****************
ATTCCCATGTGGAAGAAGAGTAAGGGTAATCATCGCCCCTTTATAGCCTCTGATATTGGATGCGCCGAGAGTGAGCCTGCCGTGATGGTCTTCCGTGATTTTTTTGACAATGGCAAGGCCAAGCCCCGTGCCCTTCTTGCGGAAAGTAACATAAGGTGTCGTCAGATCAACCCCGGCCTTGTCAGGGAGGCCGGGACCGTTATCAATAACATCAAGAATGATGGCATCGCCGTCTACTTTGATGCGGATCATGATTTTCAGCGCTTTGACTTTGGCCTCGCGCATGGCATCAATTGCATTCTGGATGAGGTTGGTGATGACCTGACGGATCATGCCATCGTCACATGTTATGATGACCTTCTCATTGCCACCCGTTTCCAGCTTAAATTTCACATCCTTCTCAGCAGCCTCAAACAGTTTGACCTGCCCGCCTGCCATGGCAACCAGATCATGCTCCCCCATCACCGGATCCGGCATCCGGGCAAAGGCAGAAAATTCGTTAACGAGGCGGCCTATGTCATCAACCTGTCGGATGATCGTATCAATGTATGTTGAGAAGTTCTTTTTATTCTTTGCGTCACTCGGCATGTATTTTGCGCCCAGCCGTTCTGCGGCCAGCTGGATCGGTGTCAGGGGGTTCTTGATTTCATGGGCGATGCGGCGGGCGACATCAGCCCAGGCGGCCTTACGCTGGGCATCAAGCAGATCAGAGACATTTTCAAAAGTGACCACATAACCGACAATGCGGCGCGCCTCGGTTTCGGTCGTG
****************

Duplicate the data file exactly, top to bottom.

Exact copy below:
ATTCCCATGTGGAAGAAGAGTAAGGGTAATCATCGCCCCTTTATAGCCTCTGATATTGGATGCGCCGAGAGTGAGCCTGCCGTGATGGTCTTCCGTGATTTTTTTGACAATGGCAAGGCCAAGCCCCGTGCCCTTCTTGCGGAAAGTAACATAAGGTGTCGTCAGATCAACCCCGGCCTTGTCAGGGAGGCCGGGACCGTTATCAATAACATCAAGAATGATGGCATCGCCGTCTACTTTGATGCGGATCATGATTTTCAGCGCTTTGACTTTGGCCTCGCGCATGGCATCAATTGCATTCTGGATGAGGTTGGTGATGACCTGACGGATCATGCCATCGTCACATGTTATGATGACCTTCTCATTGCCACCCGTTTCCAGCTTAAATTTCACATCCTTCTCAGCAGCCTCAAACAGTTTGACCTGCCCGCCTGCCATGGCAACCAGATCATGCTCCCCCATCACCGGATCCGGCATCCGGGCAAAGGCAGAAAATTCGTTAACGAGGCGGCCTATGTCATCAACCTGTCGGATGATCGTATCAATGTATGTTGAGAAGTTCTTTTTATTCTTTGCGTCACTCGGCATGTATTTTGCGCCCAGCCGTTCTGCGGCCAGCTGGATCGGTGTCAGGGGGTTCTTGATTTCATGGGCGATGCGGCGGGCGACATCAGCCCAGGCGGCCTTACGCTGGGCATCAAGCAGATCAGAGACATTTTCAAAAGTGACCACATAACCGACAATGCGGCGCGCCTCGGTTTCGGTCGTG